Teenagers and adults (not for kids)
PG-13 for intense sequences of violence and action, some sexual content, language and drug references.
April 3, 2009
Vin Diesel, Paul Walker, Jordana Brewster, Michelle Rodriguez, John Ortiz, Laz Alonso, and Gal Gadot
Universal Pictures, General Electric
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Fast & Furious: Sidetracked Redemption
- Fast & Furious is by far the best of the movies in this franchise, including the original. Though it has some strong Christian, redemptive elements, it has enough problem areas to advise extreme caution for all age levels. It also ends on a strong note of Romantic rebellion that dilutes the redemptive climax.
Vin Diesel, the star of the original, returns in the role of Dom Toretto. The movie opens in the Dominican Republic, where Dom, his girlfriend Letty, and their gang are trying to heist a gas truck. After the heist, Dom learns that the police are hot on his trail. While Letty sleeps, Dom packs and leaves the country so that she will be safe from the cops.
Cut to some time later, Dom has learned from his sister, Mia, that Letty has been murdered in Los Angeles. Eventually, Dom learns that the killer is Fenix, the right-hand man of a local drug boss named Campos, who works for a mysterious drug lord named Braga. Campos and Braga are using the local street-racing scene to move their drugs. This puts Dom into contact with his former nemesis from the first movie, Brian O’Conner, a hotshot FBI agent who used to date Dom’s sister, played by Paul Walker.
To avenge Letty’s murder, Dom wants to infiltrate the gang and destroy it. At the same time, Brian wants to infiltrate the gang and learn who the head dude, Braga, is so his FBI teammates can arrest him. What follows is a high-octane crime thriller with a couple surprising twists along the way.
The car chase scenes in this crime thriller are well worth the price of admission. Fast & Furious delivers intense thrills, a dramatic storyline, and some good acting.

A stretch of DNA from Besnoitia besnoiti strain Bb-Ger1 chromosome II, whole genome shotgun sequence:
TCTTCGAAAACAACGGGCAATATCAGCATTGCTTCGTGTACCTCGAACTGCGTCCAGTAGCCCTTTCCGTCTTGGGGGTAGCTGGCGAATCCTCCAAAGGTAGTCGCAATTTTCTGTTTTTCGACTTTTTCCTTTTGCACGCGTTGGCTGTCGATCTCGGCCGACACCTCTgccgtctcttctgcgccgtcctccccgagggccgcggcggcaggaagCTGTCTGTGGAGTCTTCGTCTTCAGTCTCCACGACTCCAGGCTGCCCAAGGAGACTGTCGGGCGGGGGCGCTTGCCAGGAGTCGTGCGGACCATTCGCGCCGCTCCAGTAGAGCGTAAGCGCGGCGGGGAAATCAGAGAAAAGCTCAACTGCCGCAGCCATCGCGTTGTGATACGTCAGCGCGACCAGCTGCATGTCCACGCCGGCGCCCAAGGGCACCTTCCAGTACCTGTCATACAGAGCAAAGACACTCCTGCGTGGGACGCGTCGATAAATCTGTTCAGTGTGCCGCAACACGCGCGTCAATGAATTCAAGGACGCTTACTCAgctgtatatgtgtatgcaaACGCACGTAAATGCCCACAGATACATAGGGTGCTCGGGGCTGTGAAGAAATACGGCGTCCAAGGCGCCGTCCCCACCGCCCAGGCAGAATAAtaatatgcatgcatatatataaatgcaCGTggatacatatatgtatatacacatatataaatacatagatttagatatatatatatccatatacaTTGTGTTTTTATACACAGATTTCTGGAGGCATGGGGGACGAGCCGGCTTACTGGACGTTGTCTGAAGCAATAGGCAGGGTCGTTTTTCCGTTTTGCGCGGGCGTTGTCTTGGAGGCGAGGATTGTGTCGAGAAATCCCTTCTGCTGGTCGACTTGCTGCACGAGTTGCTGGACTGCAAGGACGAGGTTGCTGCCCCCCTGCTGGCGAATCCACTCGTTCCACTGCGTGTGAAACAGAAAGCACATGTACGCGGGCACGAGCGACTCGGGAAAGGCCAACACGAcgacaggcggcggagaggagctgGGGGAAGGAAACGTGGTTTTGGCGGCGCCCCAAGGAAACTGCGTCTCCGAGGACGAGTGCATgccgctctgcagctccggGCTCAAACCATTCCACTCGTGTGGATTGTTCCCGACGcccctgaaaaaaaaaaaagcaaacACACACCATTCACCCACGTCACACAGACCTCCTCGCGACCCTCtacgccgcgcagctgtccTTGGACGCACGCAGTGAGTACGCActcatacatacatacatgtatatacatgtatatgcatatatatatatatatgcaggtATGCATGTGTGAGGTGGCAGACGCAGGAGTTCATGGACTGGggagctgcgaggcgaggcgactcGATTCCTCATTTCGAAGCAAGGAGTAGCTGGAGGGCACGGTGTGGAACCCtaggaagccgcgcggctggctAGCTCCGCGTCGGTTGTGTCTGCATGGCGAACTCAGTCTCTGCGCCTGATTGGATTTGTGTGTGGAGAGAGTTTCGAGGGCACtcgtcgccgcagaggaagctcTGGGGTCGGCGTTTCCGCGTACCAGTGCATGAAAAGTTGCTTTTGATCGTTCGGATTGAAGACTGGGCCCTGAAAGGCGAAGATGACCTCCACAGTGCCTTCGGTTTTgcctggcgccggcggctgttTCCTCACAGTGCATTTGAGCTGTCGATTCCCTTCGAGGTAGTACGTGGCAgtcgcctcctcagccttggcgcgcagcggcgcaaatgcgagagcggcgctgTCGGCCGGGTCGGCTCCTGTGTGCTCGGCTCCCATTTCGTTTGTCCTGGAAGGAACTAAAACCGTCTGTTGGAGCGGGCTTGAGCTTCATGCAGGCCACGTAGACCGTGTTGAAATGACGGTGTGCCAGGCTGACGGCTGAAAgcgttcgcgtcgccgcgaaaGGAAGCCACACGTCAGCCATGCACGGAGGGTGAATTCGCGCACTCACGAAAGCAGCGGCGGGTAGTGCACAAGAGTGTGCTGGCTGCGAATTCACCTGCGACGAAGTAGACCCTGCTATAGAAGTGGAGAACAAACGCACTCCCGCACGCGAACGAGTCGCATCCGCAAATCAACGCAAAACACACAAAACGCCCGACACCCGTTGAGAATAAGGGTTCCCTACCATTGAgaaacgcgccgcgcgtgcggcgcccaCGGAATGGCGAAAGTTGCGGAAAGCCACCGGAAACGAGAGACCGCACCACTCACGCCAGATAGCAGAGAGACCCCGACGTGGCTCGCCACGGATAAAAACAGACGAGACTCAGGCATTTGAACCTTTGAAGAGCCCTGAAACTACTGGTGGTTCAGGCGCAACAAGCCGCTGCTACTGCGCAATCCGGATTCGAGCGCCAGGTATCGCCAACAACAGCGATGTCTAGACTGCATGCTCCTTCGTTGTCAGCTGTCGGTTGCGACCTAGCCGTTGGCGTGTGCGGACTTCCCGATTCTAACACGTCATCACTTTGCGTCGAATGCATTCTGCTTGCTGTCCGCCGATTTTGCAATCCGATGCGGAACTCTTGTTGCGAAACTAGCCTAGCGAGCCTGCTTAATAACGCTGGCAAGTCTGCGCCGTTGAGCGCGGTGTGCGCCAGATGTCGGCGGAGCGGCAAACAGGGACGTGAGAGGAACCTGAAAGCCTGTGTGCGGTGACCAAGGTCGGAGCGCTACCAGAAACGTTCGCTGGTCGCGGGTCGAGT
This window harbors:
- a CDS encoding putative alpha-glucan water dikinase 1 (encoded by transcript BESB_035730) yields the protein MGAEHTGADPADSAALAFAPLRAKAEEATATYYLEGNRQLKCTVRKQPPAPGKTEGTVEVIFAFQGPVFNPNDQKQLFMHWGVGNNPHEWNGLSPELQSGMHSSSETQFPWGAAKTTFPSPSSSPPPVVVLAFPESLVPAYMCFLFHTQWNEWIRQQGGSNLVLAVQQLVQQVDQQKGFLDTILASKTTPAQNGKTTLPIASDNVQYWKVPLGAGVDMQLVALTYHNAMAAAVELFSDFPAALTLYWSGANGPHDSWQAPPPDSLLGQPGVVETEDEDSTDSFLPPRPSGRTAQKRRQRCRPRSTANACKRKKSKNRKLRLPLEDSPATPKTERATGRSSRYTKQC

Despite the opening heist scene, the movie takes a positive moral turn when it looks like Dom and Brian will have to work together to bring down the drug gang. In fact, at an important point in the movie, Dom expresses his desire to help Brian and stop running from the law. Also, there are overt references to the Christian faith of Dom and especially his sister.
These positive aspects are spoiled, however, by some negative content. First, there is plenty of foul language. Second, the movie makes it a point to show at least three times in three different wild parties women kissing other women. Third, despite her Christian faith, Dom’s sister Mia and Brian re-ignite their passion for one another by having sexual relations. Finally, after the movie’s redemptive climax, the story ends on a strong note of Romantic rebellion and lawlessness.
This epilogue after the climax reflects some dialogue that Dom, Brian and Mia have in other parts of the movie. Dom is a guy who follows his own code, even if that code puts him into conflict with the law. Also, though he is an FBI agent trying to defeat criminals, Brian’s undercover work places him in some moral dilemmas. At one point, Mia wonders if Brian is a good man pretending to be bad or a bad man pretending to be good. Brian says he’s still trying to figure things out for himself. This leads to the ending where [small spoiler follows] Brian apparently decides to adopt Dom’s old code of following his own way, even if that code puts him into conflict with the law. Thus, the movie ends on a rebellious note rather than the morally uplifting one during the heroic climactic battle with the evil drug dealers. The filmmakers should have provided Brian with another, more moral way to resolve the plot problem in the epilogue following the climax. Perhaps the next sequel will do so. After all, God may close one door on us, but leave a window open.
Fast & Furious has a strong mixed pagan worldview with many negative and many positive qualities. Viewers should exercise strong or extreme caution when deciding whether to see this movie or not. This is not a movie for children.
Address comments to:
Jeffrey R. Immelt, Chairman/CEO, General Electric
Jeff Zucker, President/CEO, NBC Universal
Ron Meyer, President/COO, Universal Studios
Marc Shmuger, Chairman
David Linde, Co-Chairman
100 Universal City Plaza
Universal City, CA 91608-1085
Phone: (818) 777-1000
Web page: www.universalstudios.com
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NOTE from Dr. Ted Baehr, publisher of Movieguide Magazine. For more information from a Christian perspective, order the latest Movieguide Magazine by calling 1-800-899-6684(MOVI) or visit our website at www.movieguide.org. Movieguide is dedicated to redeeming the values of Hollywood by informing parents about today's movies and entertainment and by showing media executives and artists that family-friendly and even Christian-friendly movies do best at the box office year in and year out. Movieguide now offers an online subscription to its magazine version, at www.movieguide.org. The magazine, which comes out 25 times a year, contains many informative articles and reviews that help parents train their children to be media-wise consumers.
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